Coincidences certainly enliven life. Especially if one is aware of them as they occur. Continue reading Eighteen
Tag Archives: literature
Places Between Spaces
It’s summer. Time to fire up the theremin. Continue reading Places Between Spaces
New Start at New Address
Those Metropolitan Museum of Art bulletins are having an insidious effect. They remind of what’s been left behind. That’s why I’m already looking ahead to August 2015 for a return to New York.
Of course one upside regarding this move to Nevada is finally being able to enter contests whose grand prizes are all-expense paid trips to New York City. Before, sponsors never failed stuffing my inbox or mailbox with entries. For trips to New York City. Maybe if I lived in Buffalo or Plattsburgh the excursion offered might’ve been worthwhile.
Instead, had I entered and somehow won, travel would’ve consisted of catching a commuter train to Grand Central Terminal, then, depending on the hotel, taking a subway or cab there.
That sojourn wouldn’t have provoked any bug-eyed, screaming gratitude. That just would’ve been another weekend downtown.
Strangely enough now that I live in Las Vegas, I’m receiving pitches whose big prizes are Vegas vacations. Like I said, strange. Continue reading New Start at New Address
Burn the Boat/Marginal People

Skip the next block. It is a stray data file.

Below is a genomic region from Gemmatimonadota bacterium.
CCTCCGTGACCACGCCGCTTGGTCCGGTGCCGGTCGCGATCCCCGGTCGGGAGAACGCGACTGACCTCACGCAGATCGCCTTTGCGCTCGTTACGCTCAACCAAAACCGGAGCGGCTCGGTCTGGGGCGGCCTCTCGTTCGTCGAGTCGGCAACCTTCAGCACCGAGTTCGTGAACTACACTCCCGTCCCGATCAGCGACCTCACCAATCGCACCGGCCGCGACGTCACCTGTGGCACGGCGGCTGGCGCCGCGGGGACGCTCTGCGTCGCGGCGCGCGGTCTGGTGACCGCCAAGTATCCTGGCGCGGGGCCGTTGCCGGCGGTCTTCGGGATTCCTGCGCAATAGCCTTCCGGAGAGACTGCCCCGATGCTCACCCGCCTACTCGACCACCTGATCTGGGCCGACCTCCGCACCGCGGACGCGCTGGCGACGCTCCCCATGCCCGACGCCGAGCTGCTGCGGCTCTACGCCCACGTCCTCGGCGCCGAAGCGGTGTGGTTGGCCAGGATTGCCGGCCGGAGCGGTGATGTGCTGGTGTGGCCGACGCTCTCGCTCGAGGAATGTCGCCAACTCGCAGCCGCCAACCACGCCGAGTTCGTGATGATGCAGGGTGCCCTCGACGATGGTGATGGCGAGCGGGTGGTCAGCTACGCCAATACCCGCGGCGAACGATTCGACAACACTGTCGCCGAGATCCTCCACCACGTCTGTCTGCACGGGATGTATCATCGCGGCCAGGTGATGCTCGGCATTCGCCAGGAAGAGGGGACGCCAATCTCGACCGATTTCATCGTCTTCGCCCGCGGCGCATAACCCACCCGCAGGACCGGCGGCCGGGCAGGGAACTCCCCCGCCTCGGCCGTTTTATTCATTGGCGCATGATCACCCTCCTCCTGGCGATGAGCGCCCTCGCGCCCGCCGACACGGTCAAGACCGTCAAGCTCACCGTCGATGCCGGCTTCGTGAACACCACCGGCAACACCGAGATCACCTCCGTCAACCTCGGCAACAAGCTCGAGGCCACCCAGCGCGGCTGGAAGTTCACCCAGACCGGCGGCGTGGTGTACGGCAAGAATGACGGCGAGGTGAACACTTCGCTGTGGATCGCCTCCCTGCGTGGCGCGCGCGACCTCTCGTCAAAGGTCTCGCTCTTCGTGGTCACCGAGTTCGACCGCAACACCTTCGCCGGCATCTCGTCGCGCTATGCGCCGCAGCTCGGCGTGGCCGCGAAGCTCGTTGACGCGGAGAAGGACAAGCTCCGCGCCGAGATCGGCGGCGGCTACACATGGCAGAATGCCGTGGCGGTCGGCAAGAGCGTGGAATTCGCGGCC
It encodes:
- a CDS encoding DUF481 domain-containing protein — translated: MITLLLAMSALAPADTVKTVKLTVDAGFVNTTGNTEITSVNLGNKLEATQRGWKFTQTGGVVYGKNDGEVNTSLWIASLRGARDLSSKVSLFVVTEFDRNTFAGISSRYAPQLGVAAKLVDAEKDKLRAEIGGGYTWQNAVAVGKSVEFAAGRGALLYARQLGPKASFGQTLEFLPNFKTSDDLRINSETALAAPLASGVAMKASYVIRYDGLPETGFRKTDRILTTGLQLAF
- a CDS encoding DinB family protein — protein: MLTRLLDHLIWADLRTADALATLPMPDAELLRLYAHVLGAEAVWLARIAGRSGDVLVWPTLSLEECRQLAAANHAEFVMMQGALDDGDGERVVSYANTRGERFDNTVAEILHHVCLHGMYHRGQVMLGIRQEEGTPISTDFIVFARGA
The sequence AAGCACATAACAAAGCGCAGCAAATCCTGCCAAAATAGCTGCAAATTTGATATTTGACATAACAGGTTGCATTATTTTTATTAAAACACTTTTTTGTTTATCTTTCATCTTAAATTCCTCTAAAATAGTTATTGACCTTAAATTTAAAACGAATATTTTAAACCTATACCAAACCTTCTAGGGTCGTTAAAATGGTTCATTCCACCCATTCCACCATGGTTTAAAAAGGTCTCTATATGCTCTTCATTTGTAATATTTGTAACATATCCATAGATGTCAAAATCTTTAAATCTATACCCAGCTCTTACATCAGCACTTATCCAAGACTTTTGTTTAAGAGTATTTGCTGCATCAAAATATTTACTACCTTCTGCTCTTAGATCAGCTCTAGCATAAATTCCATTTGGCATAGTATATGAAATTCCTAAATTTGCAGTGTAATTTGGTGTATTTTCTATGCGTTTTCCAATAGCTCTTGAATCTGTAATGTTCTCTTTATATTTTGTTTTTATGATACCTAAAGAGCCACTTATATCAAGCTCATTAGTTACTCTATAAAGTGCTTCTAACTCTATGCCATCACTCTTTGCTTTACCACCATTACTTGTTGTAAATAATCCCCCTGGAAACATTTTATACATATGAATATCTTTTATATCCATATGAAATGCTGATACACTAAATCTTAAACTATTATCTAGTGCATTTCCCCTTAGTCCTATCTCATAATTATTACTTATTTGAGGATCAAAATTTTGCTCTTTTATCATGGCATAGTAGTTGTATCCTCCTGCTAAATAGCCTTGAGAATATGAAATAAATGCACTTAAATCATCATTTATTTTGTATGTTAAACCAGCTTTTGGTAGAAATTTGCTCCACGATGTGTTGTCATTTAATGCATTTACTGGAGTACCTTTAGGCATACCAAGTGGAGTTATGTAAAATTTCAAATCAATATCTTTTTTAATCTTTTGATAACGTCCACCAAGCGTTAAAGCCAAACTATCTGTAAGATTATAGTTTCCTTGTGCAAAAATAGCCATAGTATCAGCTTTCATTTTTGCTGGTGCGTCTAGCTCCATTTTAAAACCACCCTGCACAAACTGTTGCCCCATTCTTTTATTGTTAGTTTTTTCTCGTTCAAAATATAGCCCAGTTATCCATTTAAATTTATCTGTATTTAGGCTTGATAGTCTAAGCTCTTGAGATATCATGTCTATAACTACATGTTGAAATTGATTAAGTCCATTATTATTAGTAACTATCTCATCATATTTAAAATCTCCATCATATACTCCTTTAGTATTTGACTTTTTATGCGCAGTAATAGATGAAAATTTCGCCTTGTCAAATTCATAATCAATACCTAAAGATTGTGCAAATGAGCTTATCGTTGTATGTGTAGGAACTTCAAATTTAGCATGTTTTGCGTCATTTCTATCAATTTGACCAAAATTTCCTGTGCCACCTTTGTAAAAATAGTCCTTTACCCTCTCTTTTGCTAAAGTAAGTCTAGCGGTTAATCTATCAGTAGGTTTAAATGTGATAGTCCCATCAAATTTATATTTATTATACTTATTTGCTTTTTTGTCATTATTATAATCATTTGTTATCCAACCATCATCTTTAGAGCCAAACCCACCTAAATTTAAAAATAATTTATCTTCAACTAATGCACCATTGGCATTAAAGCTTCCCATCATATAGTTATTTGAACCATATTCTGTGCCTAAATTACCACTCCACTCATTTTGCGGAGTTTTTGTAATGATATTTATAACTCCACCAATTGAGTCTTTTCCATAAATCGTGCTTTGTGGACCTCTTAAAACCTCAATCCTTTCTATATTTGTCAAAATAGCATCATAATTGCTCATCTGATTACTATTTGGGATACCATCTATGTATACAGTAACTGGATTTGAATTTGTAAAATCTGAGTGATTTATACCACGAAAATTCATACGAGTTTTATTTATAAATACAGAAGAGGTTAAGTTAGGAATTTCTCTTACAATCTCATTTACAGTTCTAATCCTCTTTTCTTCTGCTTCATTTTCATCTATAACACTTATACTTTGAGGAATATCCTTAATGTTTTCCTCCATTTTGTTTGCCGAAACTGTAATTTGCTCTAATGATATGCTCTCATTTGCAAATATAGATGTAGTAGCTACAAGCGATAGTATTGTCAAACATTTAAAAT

Ladies and gentlemen, the wages of sin are fairer than honest compensation. Years ago, such bombast might’ve been an exaggeration. Today, it’s not even laughable. In fact, such recognition deserves rueful acceptance.
Any following these posts know the writer has decamped across America; from Northeastern suburban splendor to the Mojave Desert. As chronicled, abject neglect beyond my control has transformed me into an involuntary economic refugee of sorts.
Imitating conquistador Hernando Cortez and his particular New World conquest, I’ve burned my boat. Truly, stranding myself was easier than Cortez’ and his band’s self-inflicted marooning.
What Is Beat?
Finally watched the film version of On the Road recently. Anticipating disappointment, Walter Salles’ 2012 effort lived down to expectations.
I imagine when the project was pitched and possible directors were suggested, Salles emerged a natural fit. After all, the Brazilian had done a tender job helming The Motorcycle Diaries, the sort of movie that makes most American audiences eyes glaze over yet rewards patient viewers. You know, solitary figures sitting in the dark interested in more than excessive explosions and stunted adults wallowing in juvenile humor.
Pebbles in the Pond
With the increasingly maundering commemorations of Hiroshima and Nagasaki encroaching, it is once again time to loosen an unavoidable skunk upon the apologist/revisionist/revanchist picnic.
Pearl Harbor. Isn’t it strange reading that location in August?
No a-bombs apology from this corner. May one be an Arizona graduate who has attended mainland memorials consecrating that December 1941 day without agreeing why those detonations occurred 68 years ago this week?
Every American of the Boomer Generation (and our successors) alive today should be grateful for Harry Truman’s orders. But too many Americans are not. Seems the percentage rises as the age lowers, too. One or two more generations and might we become what George Santayana cautioned?
Not Your Father’s Blue Carbuncle
We’re dumbing down Sherlock Holmes. If the recent Robert Downey, Jr., efforts making “Sherlocking” more accessible for the earbud/self-absorbed set weren’t puerile enough, BBC TV has gone whole-hog to render Arthur Conan Doyle’s detective and his associate Dr. John Watson relevant for 21st century viewers.